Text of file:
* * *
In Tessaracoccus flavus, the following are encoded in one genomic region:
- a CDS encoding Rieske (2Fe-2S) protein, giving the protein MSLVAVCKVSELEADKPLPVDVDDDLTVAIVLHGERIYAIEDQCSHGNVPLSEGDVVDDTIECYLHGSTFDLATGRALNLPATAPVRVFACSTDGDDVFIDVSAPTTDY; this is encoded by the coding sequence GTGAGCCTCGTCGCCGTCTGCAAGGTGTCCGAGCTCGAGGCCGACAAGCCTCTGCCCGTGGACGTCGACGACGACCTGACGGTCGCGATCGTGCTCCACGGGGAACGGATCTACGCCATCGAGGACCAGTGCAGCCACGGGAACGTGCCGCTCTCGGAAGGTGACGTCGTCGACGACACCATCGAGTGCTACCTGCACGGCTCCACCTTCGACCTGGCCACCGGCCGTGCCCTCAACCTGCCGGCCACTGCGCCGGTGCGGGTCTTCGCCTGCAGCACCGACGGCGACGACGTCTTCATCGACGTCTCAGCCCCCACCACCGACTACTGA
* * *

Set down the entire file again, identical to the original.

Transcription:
In Tessaracoccus flavus, the following are encoded in one genomic region:
- a CDS encoding Rieske (2Fe-2S) protein, giving the protein MSLVAVCKVSELEADKPLPVDVDDDLTVAIVLHGERIYAIEDQCSHGNVPLSEGDVVDDTIECYLHGSTFDLATGRALNLPATAPVRVFACSTDGDDVFIDVSAPTTDY; this is encoded by the coding sequence GTGAGCCTCGTCGCCGTCTGCAAGGTGTCCGAGCTCGAGGCCGACAAGCCTCTGCCCGTGGACGTCGACGACGACCTGACGGTCGCGATCGTGCTCCACGGGGAACGGATCTACGCCATCGAGGACCAGTGCAGCCACGGGAACGTGCCGCTCTCGGAAGGTGACGTCGTCGACGACACCATCGAGTGCTACCTGCACGGCTCCACCTTCGACCTGGCCACCGGCCGTGCCCTCAACCTGCCGGCCACTGCGCCGGTGCGGGTCTTCGCCTGCAGCACCGACGGCGACGACGTCTTCATCGACGTCTCAGCCCCCACCACCGACTACTGA